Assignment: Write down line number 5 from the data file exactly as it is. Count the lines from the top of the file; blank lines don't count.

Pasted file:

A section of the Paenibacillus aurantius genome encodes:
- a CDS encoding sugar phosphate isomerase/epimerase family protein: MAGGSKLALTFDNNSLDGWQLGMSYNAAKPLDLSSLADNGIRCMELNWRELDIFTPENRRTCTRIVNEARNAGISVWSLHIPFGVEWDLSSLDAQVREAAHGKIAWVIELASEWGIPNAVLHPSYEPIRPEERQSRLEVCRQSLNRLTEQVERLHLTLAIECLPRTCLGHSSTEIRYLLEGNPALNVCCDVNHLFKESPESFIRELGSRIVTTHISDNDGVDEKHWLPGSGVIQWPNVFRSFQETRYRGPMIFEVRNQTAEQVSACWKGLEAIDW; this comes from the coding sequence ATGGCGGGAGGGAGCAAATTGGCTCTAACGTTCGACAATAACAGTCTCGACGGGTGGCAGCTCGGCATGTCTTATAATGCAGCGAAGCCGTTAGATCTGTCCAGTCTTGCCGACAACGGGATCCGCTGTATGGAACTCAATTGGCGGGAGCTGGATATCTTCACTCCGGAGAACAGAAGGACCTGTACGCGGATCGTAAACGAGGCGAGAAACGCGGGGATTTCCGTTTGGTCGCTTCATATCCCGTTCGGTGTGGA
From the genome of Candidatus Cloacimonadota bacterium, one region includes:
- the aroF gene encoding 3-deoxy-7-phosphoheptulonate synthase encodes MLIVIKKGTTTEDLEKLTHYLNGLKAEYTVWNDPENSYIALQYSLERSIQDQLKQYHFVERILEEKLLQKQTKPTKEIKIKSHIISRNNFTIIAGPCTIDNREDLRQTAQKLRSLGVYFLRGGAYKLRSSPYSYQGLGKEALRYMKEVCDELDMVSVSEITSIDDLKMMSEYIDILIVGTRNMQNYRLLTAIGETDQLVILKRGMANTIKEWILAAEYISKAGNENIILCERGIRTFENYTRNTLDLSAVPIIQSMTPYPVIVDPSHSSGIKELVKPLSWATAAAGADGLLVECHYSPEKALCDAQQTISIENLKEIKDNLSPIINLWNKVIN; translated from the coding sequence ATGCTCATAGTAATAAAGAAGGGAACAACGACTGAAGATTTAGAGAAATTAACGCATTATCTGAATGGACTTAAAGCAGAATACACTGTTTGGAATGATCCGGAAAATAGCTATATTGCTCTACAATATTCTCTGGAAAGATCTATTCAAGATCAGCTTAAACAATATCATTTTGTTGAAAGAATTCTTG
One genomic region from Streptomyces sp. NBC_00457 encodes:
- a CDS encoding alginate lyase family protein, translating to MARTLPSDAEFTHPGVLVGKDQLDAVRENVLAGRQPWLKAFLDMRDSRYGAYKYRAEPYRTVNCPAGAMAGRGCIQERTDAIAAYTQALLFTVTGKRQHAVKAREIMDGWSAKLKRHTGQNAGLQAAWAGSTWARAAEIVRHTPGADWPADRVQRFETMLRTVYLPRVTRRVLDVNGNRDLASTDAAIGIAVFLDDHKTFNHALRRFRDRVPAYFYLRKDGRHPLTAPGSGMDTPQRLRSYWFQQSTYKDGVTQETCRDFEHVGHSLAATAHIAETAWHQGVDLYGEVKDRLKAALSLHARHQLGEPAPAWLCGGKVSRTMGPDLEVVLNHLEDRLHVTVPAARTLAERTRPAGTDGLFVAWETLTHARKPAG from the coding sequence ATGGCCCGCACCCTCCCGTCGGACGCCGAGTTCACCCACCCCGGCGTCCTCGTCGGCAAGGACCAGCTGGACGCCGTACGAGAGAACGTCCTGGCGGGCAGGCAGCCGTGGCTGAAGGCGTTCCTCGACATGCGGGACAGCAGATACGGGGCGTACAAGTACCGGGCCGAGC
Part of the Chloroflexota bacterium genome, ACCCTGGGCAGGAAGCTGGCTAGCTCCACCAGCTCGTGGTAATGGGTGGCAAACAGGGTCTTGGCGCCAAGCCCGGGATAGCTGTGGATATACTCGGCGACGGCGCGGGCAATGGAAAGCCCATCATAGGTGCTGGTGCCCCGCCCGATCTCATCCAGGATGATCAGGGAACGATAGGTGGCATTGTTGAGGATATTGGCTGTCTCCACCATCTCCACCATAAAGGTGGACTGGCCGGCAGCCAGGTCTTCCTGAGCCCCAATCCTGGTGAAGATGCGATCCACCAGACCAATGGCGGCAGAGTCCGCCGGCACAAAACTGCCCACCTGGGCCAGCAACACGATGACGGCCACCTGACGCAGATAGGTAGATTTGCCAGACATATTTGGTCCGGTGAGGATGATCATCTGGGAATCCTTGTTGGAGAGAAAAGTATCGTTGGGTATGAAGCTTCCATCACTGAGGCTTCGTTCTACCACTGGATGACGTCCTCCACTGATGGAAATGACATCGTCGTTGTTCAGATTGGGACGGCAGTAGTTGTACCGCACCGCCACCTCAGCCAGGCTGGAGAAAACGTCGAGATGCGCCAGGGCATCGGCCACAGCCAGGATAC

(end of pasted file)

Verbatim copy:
One genomic region from Streptomyces sp. NBC_00457 encodes: